Once we got settled in for the start, we were off! The race went through the AT&T campus and the surrounding area, which for the most part was pretty well-shaded, although there were a few hills that needed negotiation.

Entering the race, I had three goals in mind: 1) run the entire way (minus any water stops, since it was in the mid-80s after all), 2) have even splits and 3) as always, pass more people in the last mile than pass me.

The top two goals were the most important for me. While my previous two races I had posted pretty good times -- 28:06 and 28:02 -- they were rife with mistakes and bad pacing. Saturday I went old school, with just music and my watch, instead of using the Runtastic app that I had grown a bit too dependent on.

Our start was a bit on the conservative side, but we must have lined up a little further back than we should have as we passed a lot of people in the opening mile. It was certainly an interesting experience because we could see people running the 10K and half on a different course a handful of times during the race.

As we approached the first water stop at just under a mile, I took a little extra time there as I felt like I was beginning to ramp up the pace a little much. But after a couple of cups of water we turned a corner and hit the first mile in 9:27. Given the conditions and my conservative pacing I was very happy with that.

Just around the mile we encountered one of the more challenging portions of the course, a long uphill that was well over a quarter-mile long. What made it even tougher is that we were running straight West towards the setting sun, and with the wind behind us I warmed up really fast.

Once we crested the hill we turned around on a hairpin and went back the way we came, back downhill and back into the wind. The downhill was nice and while I don't normally welcome a headwind, the breeze felt very good and cooled us off almost the way running the other direction had warmed us up.

After the first water stop I must have pulled away from Kev a little as he was about 15 seconds behind me at the hairpin. I gave him some words of encouragement and tried to get him to surge up to me.

Halfway down the hill we made a right turn and got some relief in the shade, but at about 1.5 miles there was another incline that was a little tough. Well, it was actually the start of a tough stretch that almost did me in!

Near the 2-mile mark we were heading back West again, and it felt like with each stride we were getting closer and closer to the surface of the sun! I needed to give myself a little motivational talk at this point...we were going behind this warehouse and it was just really desolate. Kev referred to that area as Death Valley, and it was pretty accurate.

I hit the second mile in 9:16, which I was REALLY happy with. That put me right on a 29-minute pace, perfect for the conditions and what I was trying to accomplish. But with Death Valley lurking, I had to dig a little bit and keep going. No matter what, I wasn't about to stop!

I kept hoping for a water stop, but amazingly enough there was only the one for the entire race. Normally I don't get too concerned about that but in these conditions I could've used one.

Once we got around the warehouse/office building, we headed back East on a long downhill that paralleled Interstate 90. Just like the early downhill, the breeze in our faces was an absolute lifesaver! I tried not to check my watch a bunch but stole a few glances at it here and there. Just five more minutes of running left...just four minutes...three minutes.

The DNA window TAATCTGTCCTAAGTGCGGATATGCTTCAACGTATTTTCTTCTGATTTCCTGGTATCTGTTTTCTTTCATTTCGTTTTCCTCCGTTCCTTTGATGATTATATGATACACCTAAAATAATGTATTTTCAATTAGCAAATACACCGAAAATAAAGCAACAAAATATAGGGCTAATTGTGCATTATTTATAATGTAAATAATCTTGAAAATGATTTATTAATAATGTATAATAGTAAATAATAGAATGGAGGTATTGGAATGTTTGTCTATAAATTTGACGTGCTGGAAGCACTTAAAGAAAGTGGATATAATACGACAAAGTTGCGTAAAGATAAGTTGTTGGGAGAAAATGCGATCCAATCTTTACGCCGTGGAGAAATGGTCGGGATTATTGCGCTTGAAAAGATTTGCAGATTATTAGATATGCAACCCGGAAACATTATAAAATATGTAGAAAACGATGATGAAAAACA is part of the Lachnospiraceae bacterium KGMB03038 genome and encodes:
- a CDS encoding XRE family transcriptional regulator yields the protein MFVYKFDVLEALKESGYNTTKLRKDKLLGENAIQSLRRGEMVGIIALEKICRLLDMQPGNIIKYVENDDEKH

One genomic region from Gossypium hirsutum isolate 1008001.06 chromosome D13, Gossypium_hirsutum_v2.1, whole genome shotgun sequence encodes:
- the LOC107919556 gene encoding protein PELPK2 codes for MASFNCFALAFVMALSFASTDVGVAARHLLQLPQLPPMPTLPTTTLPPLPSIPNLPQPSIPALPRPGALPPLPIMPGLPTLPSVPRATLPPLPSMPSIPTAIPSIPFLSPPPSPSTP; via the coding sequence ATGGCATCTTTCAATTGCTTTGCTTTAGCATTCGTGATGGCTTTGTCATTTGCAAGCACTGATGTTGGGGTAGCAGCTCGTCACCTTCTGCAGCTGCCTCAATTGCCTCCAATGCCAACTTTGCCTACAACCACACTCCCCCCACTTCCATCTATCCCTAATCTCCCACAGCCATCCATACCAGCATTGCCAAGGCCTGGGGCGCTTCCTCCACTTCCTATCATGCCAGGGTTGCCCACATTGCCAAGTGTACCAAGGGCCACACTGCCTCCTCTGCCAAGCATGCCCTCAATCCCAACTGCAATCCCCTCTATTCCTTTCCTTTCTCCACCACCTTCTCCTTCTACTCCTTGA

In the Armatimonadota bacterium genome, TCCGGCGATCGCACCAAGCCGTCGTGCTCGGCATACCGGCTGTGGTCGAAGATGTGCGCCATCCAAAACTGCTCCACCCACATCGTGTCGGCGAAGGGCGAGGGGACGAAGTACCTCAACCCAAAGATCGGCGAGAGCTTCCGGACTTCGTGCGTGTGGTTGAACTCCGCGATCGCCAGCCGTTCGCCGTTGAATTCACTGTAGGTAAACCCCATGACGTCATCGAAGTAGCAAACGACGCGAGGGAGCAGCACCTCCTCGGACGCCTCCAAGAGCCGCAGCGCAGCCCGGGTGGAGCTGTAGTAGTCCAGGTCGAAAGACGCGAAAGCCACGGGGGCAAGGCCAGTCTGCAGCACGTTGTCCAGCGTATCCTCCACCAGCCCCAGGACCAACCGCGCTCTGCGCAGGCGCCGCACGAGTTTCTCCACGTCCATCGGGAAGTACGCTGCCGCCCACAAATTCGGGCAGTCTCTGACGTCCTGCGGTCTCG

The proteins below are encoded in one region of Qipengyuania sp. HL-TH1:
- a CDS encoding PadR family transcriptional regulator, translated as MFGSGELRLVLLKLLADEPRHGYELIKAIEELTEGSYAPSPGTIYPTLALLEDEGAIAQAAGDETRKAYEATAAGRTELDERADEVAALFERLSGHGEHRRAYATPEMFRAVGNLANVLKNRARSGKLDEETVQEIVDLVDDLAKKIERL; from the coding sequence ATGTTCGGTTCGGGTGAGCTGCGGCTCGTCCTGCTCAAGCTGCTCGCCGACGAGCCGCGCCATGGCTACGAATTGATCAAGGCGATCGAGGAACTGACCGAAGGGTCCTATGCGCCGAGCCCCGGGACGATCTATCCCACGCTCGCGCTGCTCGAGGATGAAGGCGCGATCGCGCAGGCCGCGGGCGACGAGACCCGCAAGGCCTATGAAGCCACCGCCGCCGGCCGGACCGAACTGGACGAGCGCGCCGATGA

We took a left turn back into the campus and up another small incline. I was looking for the 3-mile mark but it was hidden around a little curve and I didn't see it until I was almost right on top of it. Still, I hit my watch there and was at 9:35 for Mile 3. I was doing a bit of a happy dance at that point because I was so happy to have hit my goals!

I crossed the line strong and finished with a smile on my face. I grabbed some water and my (first) finisher's medal, then hustled back to cheer on Kev at the finish. He was a bit behind me by then, but I looked up and saw him absolutely sprinting his way to the finish!

He crossed the line in 30:33, good for 64th overall. I was so proud of him because I knew he ran the whole way and really battled his way through the conditions. Running in hot weather is tough, and to do even remotely well you just have to experience doing it. This will do him wonders down the road.

More than anything, it was just an opportunity to do something fun together. If you have teenagers you know that their lives hit fast-forward once they start high school. I couldn't believe how quickly those four years went for Matt, who is now beginning his sophomore year of college! I'm glad that Kevin seems to be enjoying his running, and plans on starting a blog to talk about his first impressions of high school cross country.

We got some water and collected ourselves for a few minutes before going over to where the results were posted. I found my name and noticed something strange (well, at least for me)...next to my name was a large "2" where it listed age group places.

Wait a sec...are you trying to tell me that I actually won an age group award? I have to admit that I was a bit of a skeptic, because I thought the race was bigger and they would update those results sooner or later.

Still, we hung around for the awards and when the 45-49 age group category was announced, I was the second place finisher! It was certainly a cool feeling to go up and get my medal. I usually run bigger races that have faster people, so I have never, ever even sniffed an age group award, so needless to say this is a day I'll remember for a long, long time!

In a lot of ways, I needed a race like this badly. Despite running decent times, my last two races beat me up a little bit and left me thinking that I had to get back to just having fun with my running and not spend a lot of time worrying about times and performance. Sure those are important to me, but Saturday's run was just so much more satisfying because it was just a lot of fun.